Author Topic: A question of maples  (Read 3122 times)

John Kokas

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A question of maples
« on: October 24, 2016, 08:38:52 PM »
I got a surprising request from my grandchildren the other day.  "Grandpa do you know how to make maple syrup?"  Growing up on a farm in northeastern PA, maple sugaring was a time honored tradition with many families as well as mine.  Obviously my answer was yes, and immediately the response was can we make some this winter?  So I am already making plans to build a small homestead type evaporator/finisher from a 55 gal drum and leftover parts.  As I was thinking about my own situation, I started to wonder if we have sugar or black maples along the ROW, up around AC, and the sawmill clearing.  Since I know that sugaring is a long standing tradition in Maine, I was wondering if this is something we might want to entertain in the future.  All thoughts/comments welcome.
Moxie Bootlegger

James Patten

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Re: A question of maples
« Reply #1 on: October 24, 2016, 09:15:00 PM »
Maine Maple Sunday is usually the last Sunday in March, IIRC.  We have thought about doing something in the past on this day, but it hasn't gotten past the thinking about stage.

I'm not real good on my tree identification (other than pines), but I don't think we have that many maples on our property.


Mike Fox

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Re: A question of maples
« Reply #2 on: October 24, 2016, 09:17:20 PM »
We have saved one white maple so far, not the best for sugaring, but you can make syrup out of it, and am hoping to keep Fred away from it this winter. I have not noticed any sugar maples there though.
Mike
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Philip Marshall

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Re: A question of maples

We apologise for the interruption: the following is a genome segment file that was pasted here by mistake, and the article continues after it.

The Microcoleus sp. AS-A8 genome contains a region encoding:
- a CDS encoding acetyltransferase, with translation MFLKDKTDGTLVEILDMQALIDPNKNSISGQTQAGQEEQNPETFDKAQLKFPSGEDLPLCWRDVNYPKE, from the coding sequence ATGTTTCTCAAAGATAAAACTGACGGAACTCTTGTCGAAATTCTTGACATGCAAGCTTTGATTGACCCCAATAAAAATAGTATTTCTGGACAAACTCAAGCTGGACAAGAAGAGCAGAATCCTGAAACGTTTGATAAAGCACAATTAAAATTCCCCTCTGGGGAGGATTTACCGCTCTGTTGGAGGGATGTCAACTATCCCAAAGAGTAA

« Reply #3 on: October 24, 2016, 09:24:14 PM »
I've seen a fair amount of red maple along the railroad, but not much sugar maple if any I'm afraid. (I suspect it may be a matter of poor drainage, since while red maple is happy to grow in a swamp, sugar maple prefers deeper soils and doesn't like "wet feet".) Black maple (Acer nigrum) is more of a Midwestern species that doesn't really get east of NY and PA, and I don't think it occurs at all in the state of Maine.
« Last Edit: October 24, 2016, 09:30:17 PM by Philip Marshall »

John Kokas

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Re: A question of maples
« Reply #4 on: October 24, 2016, 09:38:05 PM »
Actually Red Maple comes in right behind Sugar and Black, and a little ahead of Norway with Silver trailing the pack as far as sugar content on average.  I have all on my property though not in large numbers.  I was thinking more on small scale with an emphasis on bringing people into the museum, train ride, stop at the sugar shack (maybe AC or part of saw/shingle mill area, then return.  Another item of Maine history that ties with the RR and life in the valley.
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Philip Marshall

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Re: A question of maples
« Reply #5 on: October 24, 2016, 09:57:05 PM »
Even if there are none there now, we could always plant four or five sugar maples as shade trees around the sawmill at TOM and plan to tap them in 30 years or so...

Stephen Piwowarski

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Re: A question of maples
« Reply #6 on: October 25, 2016, 10:13:24 AM »
I'm glad this topic came up. I'm going to actively put some time into this concept- that of an event based around sugaring and Maine Maple Sunday this Spring with thoughts of developing some sort of plan we can employ.

If anyone would care to head over to Ships and discuss it over a couple of tall stacks with tree syrup I'd be all for it! We can keep discussion going on here for now. So without thinking about ToM specifically, I thought of putting a bulk tank on one of the flatcars to go around and collect sap. The sap could then be drained by gravity into an evaporator. For the time beings, before a sugar house is set up, we could demonstrate the older method of sugaring using a cauldron over a wood fire.

Take care,
Steve